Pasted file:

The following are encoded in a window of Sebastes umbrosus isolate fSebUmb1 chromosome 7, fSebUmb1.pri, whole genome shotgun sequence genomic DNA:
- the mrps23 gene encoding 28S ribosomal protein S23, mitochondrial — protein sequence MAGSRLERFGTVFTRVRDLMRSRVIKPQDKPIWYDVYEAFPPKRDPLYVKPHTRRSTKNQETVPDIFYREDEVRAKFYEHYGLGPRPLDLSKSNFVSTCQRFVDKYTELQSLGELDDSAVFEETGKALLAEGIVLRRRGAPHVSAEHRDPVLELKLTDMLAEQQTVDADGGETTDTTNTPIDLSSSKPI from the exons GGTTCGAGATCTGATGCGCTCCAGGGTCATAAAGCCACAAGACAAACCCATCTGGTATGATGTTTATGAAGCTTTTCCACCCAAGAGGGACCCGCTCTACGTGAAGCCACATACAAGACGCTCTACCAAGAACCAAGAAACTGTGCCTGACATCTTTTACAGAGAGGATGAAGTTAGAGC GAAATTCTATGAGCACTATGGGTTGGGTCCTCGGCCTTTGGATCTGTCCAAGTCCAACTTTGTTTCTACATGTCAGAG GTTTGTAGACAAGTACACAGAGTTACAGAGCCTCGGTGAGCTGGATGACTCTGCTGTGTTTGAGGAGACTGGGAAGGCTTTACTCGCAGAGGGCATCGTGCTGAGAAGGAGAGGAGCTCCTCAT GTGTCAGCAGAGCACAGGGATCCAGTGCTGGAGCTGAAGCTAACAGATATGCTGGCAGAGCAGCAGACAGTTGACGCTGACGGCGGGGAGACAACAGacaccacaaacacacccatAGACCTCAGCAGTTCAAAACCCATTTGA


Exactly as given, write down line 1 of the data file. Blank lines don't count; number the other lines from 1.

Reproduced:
The following are encoded in a window of Sebastes umbrosus isolate fSebUmb1 chromosome 7, fSebUmb1.pri, whole genome shotgun sequence genomic DNA: